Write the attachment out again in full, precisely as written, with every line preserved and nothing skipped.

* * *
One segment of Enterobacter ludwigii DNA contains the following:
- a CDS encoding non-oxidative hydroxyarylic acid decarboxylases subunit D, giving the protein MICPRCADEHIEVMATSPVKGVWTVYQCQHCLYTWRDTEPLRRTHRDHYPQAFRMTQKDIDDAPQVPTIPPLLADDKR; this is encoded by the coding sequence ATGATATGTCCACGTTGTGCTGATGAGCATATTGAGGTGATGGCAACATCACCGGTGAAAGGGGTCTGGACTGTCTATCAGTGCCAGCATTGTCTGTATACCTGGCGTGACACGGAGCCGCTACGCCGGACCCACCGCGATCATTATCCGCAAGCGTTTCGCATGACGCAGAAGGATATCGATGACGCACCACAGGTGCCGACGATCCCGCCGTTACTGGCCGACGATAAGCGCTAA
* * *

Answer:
One segment of Enterobacter ludwigii DNA contains the following:
- a CDS encoding non-oxidative hydroxyarylic acid decarboxylases subunit D, giving the protein MICPRCADEHIEVMATSPVKGVWTVYQCQHCLYTWRDTEPLRRTHRDHYPQAFRMTQKDIDDAPQVPTIPPLLADDKR; this is encoded by the coding sequence ATGATATGTCCACGTTGTGCTGATGAGCATATTGAGGTGATGGCAACATCACCGGTGAAAGGGGTCTGGACTGTCTATCAGTGCCAGCATTGTCTGTATACCTGGCGTGACACGGAGCCGCTACGCCGGACCCACCGCGATCATTATCCGCAAGCGTTTCGCATGACGCAGAAGGATATCGATGACGCACCACAGGTGCCGACGATCCCGCCGTTACTGGCCGACGATAAGCGCTAA